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e000951h-01Steele Rudd’s On Our Selection (1899) was one of the most popular works in Australian fiction for nearly fifty years. It was a series of satiric ‘sketches’ involving a rural Australian family, the Rudds,  battling the elements, neighbours, politicians, and themselves. It marks the beginning of a number books by Steele Rudd about this lovable family of ‘country bumpkins’. The original group of ‘sketches’, On Our Selection, in 1912 became a highly successful play, written by Edmond Duggan and the then popular Australian actor Bert Bailey who also played the central character of Dad Rudd.

download-1The play became the basis for the 1920 silent film version as well as Charles Chauvel’s 1932 ‘talkie’ On Our Selection. This was the film that really launched Charles Chauvel’s career. He was initially reluctant to do it, considering it as ‘old-fashioned’, however, based on the success of the play and the 1920 film he was persuaded that it would be a big hit with the Australian public – and it was.

Bert Bailey co-wrote the screenplay as well as reprise the role he created, Dad Rudd. Bailey, and Fred MacDonald as Dave Rudd, as well as the film, were such an enormous hit that it subsequently triggered off a series of films – Grandad Rudd (1935), Dad and Dave Come to Town (1938), Dad Rudd MP (1940).  Whilst ‘film series’ are not unknown in the Australian film canon, nonetheless, the ‘Dad and Dave’ films are the most successful.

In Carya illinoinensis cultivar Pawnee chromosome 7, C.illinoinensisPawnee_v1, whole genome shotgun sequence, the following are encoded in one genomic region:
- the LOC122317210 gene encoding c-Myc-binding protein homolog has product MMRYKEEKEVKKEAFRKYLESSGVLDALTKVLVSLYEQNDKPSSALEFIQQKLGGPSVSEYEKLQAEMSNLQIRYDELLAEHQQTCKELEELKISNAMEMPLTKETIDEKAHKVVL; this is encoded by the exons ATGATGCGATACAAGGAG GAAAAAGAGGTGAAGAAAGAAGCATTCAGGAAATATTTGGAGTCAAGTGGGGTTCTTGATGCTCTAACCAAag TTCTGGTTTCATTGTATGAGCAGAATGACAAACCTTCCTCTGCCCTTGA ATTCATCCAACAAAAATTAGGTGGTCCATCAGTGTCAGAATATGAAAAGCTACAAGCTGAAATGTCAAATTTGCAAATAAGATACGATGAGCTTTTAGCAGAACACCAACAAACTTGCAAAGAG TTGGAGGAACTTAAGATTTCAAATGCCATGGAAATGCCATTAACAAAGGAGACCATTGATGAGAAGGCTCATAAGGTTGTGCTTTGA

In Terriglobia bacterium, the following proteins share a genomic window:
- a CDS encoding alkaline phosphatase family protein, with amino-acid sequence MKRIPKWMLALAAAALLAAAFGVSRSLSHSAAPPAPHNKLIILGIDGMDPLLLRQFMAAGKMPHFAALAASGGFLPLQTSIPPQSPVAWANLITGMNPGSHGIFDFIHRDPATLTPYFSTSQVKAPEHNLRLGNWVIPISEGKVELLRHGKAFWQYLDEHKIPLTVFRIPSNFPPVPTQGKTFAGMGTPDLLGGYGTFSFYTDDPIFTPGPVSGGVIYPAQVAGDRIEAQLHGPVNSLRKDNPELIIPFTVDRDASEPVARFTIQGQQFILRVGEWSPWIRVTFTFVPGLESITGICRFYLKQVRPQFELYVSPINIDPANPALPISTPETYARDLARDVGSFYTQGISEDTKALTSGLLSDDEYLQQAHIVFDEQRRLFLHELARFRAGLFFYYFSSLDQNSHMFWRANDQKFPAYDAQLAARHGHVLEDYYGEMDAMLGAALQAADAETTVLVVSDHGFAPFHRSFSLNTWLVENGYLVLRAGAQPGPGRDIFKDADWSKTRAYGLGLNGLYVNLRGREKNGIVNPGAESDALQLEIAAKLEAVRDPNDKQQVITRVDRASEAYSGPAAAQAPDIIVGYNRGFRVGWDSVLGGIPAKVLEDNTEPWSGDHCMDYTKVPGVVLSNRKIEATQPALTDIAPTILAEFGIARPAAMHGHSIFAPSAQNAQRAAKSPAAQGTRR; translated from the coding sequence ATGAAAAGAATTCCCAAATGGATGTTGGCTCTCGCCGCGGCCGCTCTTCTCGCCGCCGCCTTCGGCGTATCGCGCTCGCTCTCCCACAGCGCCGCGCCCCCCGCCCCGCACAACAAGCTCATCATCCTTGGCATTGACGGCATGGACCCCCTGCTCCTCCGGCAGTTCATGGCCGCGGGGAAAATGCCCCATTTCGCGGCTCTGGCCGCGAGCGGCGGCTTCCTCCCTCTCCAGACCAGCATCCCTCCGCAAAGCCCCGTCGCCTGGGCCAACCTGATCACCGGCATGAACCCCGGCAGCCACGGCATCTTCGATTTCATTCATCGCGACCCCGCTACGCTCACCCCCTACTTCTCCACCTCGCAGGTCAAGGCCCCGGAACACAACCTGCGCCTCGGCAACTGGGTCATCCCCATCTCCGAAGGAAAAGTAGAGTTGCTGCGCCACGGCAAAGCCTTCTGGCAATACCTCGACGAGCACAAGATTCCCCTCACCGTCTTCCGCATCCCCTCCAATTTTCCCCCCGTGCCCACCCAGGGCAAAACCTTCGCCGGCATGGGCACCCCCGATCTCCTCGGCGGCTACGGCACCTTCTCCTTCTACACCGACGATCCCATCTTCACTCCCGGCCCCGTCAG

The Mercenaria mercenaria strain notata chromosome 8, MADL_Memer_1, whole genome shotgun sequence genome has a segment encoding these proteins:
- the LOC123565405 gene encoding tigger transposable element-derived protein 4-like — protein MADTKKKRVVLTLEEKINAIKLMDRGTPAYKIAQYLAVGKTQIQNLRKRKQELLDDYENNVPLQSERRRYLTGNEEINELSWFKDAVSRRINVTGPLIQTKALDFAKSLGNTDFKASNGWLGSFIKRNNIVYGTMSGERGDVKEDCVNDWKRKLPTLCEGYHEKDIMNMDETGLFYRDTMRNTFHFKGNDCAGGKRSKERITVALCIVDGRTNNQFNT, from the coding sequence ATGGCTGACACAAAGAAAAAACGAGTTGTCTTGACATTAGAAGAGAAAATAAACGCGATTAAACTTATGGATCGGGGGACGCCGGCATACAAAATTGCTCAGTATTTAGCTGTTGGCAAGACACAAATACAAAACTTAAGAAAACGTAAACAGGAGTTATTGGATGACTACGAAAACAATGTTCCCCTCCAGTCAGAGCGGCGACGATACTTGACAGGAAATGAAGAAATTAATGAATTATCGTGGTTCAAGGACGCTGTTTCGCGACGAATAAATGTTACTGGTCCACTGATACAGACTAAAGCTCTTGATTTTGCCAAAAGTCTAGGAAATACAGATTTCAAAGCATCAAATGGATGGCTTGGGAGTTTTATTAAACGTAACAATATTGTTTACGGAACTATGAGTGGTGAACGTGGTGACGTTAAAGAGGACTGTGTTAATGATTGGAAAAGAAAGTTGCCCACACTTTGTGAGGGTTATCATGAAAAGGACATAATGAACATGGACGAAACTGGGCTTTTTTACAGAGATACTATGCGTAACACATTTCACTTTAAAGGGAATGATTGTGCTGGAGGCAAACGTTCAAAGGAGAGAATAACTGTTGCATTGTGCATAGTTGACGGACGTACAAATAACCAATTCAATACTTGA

It is perhaps lamentable that the world and humour of On Our Selection and the ‘Dad and Dave’ films, in general, are relegated to the ‘old-fashioned’ dismissed bucket. However, Yes – they could be regarded as ‘old-fashioned’, but there is also an engaging whimsical charm, and they have moments that are genuinely funny. Furthermore, they do not shy away from social and political comment, and have more in common with the contemporary US films of Frank Capra and Preston Sturges than is generally credited – but with a uniquely ‘Australian’ voice.

This is partly exemplified in Dad and Dave Come to Town (which is my personal favourite) by the character of Mr. Ernstwhislte, played by Alec Kellaway. This character is what was called a ‘sissie’ role; in that, he is very effeminate and obviously ‘gay’. What makes this character and Alec Kellaway’s excellent performance important is that it is quite possibly the very first positive presentation of a homosexual man in ‘world cinema’, as opposed to being villainous, decadent, pathetic, psychopathic outcasts. Alec Kellaway’s Mr. Ernstwhistle is none of these, but is ‘good guy’ and helps Dad and Dave in their battle against the real villains in the film. Even more surprising, and a delightful paradox in regards to Australian audiences in comparison with English and US audiences, Mr. Ernstwhistle was so popular with the Australian public that he subsequently came back in later films.

These films may well be just of ‘historical interest’ now, however, I would argue that if viewed they would still garner laughs and be extremely popular.

Tony Knight